In other words, the polymerization reaction will proceed until the monomer concentration is reduced to the value of Kd. If the monomer concentration is below the value of Kd, the polymerization reaction will not proceed at all; indeed, existing filaments will depolymerize until the monomer concentration reaches the value of Kd. Because of these phenomena, Kd is referred to as the critical concentration for the polymer. Recall that actin contains a nucleotide-binding site that can contain either ATP or ADP. The critical concentration for the actin - ATP complex is approximately 20-fold lower than that for the actin - ADP complex; actin - ATP polymerizes more readily than does actin - ADP.

Actin filaments inside cells are highly dynamic structures that are continually gaining and losing monomers. The concentration of free actin monomers is controlled by several mechanisms. For example, actinsequestering proteins such as β-thymosin bind to actin monomers and inhibit polymerization. Furthermore, the concentration and properties of actin filaments are closely regulated by proteins that sever an actin filament into two or that cap one of the ends of a filament. Regulated actin polymerization is central to the changes in cell shape associated with cell motility in amebas as well as in human cells such as macrophages.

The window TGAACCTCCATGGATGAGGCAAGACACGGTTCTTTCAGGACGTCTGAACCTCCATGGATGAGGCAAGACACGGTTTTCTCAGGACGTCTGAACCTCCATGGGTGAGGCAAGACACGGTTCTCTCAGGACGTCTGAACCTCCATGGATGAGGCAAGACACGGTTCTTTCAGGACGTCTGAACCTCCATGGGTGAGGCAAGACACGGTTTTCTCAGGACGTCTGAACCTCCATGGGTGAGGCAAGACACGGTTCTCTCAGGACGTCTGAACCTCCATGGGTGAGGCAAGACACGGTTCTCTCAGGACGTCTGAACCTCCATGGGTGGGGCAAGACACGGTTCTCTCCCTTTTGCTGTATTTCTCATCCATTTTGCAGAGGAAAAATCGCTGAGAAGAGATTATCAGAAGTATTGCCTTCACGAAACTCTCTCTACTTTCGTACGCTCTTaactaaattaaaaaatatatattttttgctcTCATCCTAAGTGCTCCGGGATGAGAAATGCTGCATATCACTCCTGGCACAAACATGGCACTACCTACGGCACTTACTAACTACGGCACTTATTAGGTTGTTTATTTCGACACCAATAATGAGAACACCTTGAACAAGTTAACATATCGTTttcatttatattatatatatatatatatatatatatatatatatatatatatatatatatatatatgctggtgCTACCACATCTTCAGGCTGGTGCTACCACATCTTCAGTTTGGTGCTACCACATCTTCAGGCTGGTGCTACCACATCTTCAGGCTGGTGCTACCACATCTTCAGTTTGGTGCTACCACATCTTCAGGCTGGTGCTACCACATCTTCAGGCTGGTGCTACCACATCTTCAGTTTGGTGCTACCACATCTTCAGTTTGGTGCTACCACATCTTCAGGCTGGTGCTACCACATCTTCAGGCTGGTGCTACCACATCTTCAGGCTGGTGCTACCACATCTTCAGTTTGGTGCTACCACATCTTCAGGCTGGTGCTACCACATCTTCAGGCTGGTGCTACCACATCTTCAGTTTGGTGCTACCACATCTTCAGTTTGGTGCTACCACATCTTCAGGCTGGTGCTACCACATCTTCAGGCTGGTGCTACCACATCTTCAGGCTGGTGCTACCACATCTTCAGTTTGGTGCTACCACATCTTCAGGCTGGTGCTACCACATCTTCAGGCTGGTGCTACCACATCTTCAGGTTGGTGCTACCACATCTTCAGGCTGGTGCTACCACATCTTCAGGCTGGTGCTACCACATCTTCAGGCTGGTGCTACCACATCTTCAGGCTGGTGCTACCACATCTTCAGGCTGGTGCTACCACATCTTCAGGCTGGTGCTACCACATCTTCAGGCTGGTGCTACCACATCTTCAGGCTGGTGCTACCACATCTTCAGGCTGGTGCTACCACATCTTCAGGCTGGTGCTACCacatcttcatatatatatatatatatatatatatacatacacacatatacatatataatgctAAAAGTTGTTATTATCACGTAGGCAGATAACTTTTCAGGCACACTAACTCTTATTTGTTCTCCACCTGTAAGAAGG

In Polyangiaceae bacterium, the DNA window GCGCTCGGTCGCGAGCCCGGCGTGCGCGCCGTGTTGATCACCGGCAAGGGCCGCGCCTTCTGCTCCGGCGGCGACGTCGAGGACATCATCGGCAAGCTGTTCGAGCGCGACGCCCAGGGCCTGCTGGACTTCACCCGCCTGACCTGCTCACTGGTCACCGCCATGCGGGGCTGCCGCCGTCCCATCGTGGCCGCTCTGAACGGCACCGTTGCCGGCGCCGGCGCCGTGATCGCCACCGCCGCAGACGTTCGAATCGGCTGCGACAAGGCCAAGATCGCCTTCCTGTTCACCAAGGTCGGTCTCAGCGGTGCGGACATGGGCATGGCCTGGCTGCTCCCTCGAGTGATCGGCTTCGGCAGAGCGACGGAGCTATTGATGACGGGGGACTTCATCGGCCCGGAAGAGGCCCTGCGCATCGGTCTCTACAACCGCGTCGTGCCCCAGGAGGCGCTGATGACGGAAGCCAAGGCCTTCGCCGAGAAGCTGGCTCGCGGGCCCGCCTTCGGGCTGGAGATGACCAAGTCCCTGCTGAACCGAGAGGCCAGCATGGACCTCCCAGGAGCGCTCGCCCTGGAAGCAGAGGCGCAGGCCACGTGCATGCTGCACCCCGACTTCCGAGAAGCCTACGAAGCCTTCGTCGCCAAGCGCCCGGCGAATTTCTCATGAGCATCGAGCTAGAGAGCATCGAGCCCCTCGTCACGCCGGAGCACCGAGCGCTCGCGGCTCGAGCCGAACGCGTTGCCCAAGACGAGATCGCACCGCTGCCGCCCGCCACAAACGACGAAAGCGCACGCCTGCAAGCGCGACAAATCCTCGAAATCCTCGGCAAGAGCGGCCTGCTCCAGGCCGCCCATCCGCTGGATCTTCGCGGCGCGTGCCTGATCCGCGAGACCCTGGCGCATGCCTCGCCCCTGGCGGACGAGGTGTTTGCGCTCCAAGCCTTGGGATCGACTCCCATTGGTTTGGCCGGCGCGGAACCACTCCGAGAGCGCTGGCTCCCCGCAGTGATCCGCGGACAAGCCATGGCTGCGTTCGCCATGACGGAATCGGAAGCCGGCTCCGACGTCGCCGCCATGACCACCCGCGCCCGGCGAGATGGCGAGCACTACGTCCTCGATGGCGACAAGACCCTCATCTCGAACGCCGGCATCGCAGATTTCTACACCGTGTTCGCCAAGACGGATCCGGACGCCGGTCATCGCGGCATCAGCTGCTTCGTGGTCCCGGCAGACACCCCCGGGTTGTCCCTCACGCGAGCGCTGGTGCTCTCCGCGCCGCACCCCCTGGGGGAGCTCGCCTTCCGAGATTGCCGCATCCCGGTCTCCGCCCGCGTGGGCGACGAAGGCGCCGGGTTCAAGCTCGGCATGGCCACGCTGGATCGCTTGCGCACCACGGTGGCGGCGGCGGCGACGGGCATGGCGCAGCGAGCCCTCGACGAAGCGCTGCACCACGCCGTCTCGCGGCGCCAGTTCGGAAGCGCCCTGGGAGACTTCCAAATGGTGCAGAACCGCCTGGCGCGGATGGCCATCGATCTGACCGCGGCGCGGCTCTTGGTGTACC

Image tree.jpg A well-defined actin cytoskeleton is unique to eukaryotes; prokaryotes lack such structures. How did filamentous actin evolve? Comparison of the three-dimensional structure of G-actin with other proteins revealed remarkable similarity to several other proteins, including sugar kinases such as hexokinase (Figure 34.16; see also Section 16.1.1). Notably, the nucleotide-binding site in actin corresponds to the ATP-binding site in hexokinase. Thus, actin evolved from an enzyme that utilized ATP as a substrate.